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In April 2018, the World Bank signed a $48 million loan agreement for revitalising natural resources in Meghalaya through a community-led landscape approach.
The development objective of the Meghalaya Community-Led Landscapes Management Project for India is to strengthen community-led landscapes management in selected landscapes in the state of Meghalaya.
Meghalaya’s natural resources such as land, water sources and forests is a source of livelihood for a majority of the population in the state.
The project is expected to benefit 100,000 people in rural Meghalaya besides building the capacity of 30,000 youth through access to technology.
The Project will help manage these depleting resources, by strengthening communities and traditional institutions.
Restoration of degraded and highly degraded landscapes under the Project will increase water for local communities and improve the soil productivity which will in turn increase incomes and reduce poverty.
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The project will prioritize around 400 villages located in ‘very critical’ and ‘critical’ (degraded) landscapes, over a period of five years, for their treatment.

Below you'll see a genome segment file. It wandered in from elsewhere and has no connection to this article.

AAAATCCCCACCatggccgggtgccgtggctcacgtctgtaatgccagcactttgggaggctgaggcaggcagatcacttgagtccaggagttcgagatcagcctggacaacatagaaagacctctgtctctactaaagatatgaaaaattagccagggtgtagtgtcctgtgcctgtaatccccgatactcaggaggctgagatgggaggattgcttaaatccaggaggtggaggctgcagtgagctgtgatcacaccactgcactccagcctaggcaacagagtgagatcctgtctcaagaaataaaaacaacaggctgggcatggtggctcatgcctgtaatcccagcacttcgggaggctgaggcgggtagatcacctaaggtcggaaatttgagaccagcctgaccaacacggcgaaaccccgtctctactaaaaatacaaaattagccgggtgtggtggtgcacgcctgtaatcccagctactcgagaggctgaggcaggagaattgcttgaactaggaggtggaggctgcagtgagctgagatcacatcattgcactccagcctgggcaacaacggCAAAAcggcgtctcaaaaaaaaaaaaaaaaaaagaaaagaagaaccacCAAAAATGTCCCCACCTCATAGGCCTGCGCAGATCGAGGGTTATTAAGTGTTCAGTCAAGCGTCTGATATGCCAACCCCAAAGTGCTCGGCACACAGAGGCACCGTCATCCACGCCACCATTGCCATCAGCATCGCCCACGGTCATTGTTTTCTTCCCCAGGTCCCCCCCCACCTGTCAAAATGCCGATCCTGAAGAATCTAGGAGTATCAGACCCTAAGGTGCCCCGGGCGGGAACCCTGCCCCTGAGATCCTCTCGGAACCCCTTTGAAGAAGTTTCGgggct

Landscape planning and investments will be preceded by extensive training for communities and project management staff at the field level.
The project will extend such training to communities beyond the targeted villages to help expand the reach of the project to a wider cohort of villages.
At the state-level, all communities will benefit from training and development; additionally, small grants will be given to kick-start innovation around natural resource management.
Traditional knowledge related to natural resource management will also be captured and fostered as a part of this process.
A special emphasis will be on creating climate resilient livelihood opportunities for communities, particularly youth and women.
The project is designed to support the state's three tribal communities: Garo, Khasi, Jaintia- in managing its forests and natural resources through customary laws.
The forests are designated as ‘unclassified forests’ in the state records and for the most part do not receive technical or financial support from state institutions.
Further, there are no water-related institutions or legal frameworks for water management in the state. Waterbodies, rivers, and springs are considered common property like forests and are managed by traditional tribal institutions.
The $48 million loan from the International Bank for Reconstruction and Development (IBRD), has a 5-year grace period, and a maturity of 15 years.